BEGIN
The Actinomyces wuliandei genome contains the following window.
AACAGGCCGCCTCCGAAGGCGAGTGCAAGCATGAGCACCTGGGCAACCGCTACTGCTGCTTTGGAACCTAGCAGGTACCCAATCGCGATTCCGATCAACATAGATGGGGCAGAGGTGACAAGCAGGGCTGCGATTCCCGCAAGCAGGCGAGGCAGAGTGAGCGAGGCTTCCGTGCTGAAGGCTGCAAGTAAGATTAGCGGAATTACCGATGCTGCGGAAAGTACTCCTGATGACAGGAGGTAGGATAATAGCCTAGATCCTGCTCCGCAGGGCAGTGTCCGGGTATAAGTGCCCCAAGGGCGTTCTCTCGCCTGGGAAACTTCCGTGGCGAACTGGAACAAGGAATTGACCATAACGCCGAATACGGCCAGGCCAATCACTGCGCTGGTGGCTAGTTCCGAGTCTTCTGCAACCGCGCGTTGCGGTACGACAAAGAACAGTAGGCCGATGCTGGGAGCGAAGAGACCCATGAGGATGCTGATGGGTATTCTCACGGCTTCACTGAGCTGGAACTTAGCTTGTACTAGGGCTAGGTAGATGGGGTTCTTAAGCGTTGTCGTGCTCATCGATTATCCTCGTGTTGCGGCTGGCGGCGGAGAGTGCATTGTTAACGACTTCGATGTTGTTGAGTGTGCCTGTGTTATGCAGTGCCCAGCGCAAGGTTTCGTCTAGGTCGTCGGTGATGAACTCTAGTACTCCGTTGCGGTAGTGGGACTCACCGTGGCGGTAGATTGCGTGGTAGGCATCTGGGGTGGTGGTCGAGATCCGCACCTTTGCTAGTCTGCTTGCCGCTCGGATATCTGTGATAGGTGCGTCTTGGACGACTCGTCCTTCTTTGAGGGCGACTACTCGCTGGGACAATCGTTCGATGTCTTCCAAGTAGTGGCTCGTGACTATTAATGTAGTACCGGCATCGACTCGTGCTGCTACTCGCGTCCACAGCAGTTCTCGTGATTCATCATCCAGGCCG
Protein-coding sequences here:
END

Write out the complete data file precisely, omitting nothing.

The Actinomyces wuliandei genome contains the following window.
AACAGGCCGCCTCCGAAGGCGAGTGCAAGCATGAGCACCTGGGCAACCGCTACTGCTGCTTTGGAACCTAGCAGGTACCCAATCGCGATTCCGATCAACATAGATGGGGCAGAGGTGACAAGCAGGGCTGCGATTCCCGCAAGCAGGCGAGGCAGAGTGAGCGAGGCTTCCGTGCTGAAGGCTGCAAGTAAGATTAGCGGAATTACCGATGCTGCGGAAAGTACTCCTGATGACAGGAGGTAGGATAATAGCCTAGATCCTGCTCCGCAGGGCAGTGTCCGGGTATAAGTGCCCCAAGGGCGTTCTCTCGCCTGGGAAACTTCCGTGGCGAACTGGAACAAGGAATTGACCATAACGCCGAATACGGCCAGGCCAATCACTGCGCTGGTGGCTAGTTCCGAGTCTTCTGCAACCGCGCGTTGCGGTACGACAAAGAACAGTAGGCCGATGCTGGGAGCGAAGAGACCCATGAGGATGCTGATGGGTATTCTCACGGCTTCACTGAGCTGGAACTTAGCTTGTACTAGGGCTAGGTAGATGGGGTTCTTAAGCGTTGTCGTGCTCATCGATTATCCTCGTGTTGCGGCTGGCGGCGGAGAGTGCATTGTTAACGACTTCGATGTTGTTGAGTGTGCCTGTGTTATGCAGTGCCCAGCGCAAGGTTTCGTCTAGGTCGTCGGTGATGAACTCTAGTACTCCGTTGCGGTAGTGGGACTCACCGTGGCGGTAGATTGCGTGGTAGGCATCTGGGGTGGTGGTCGAGATCCGCACCTTTGCTAGTCTGCTTGCCGCTCGGATATCTGTGATAGGTGCGTCTTGGACGACTCGTCCTTCTTTGAGGGCGACTACTCGCTGGGACAATCGTTCGATGTCTTCCAAGTAGTGGCTCGTGACTATTAATGTAGTACCGGCATCGACTCGTGCTGCTACTCGCGTCCACAGCAGTTCTCGTGATTCATCATCCAGGCCG
Protein-coding sequences here: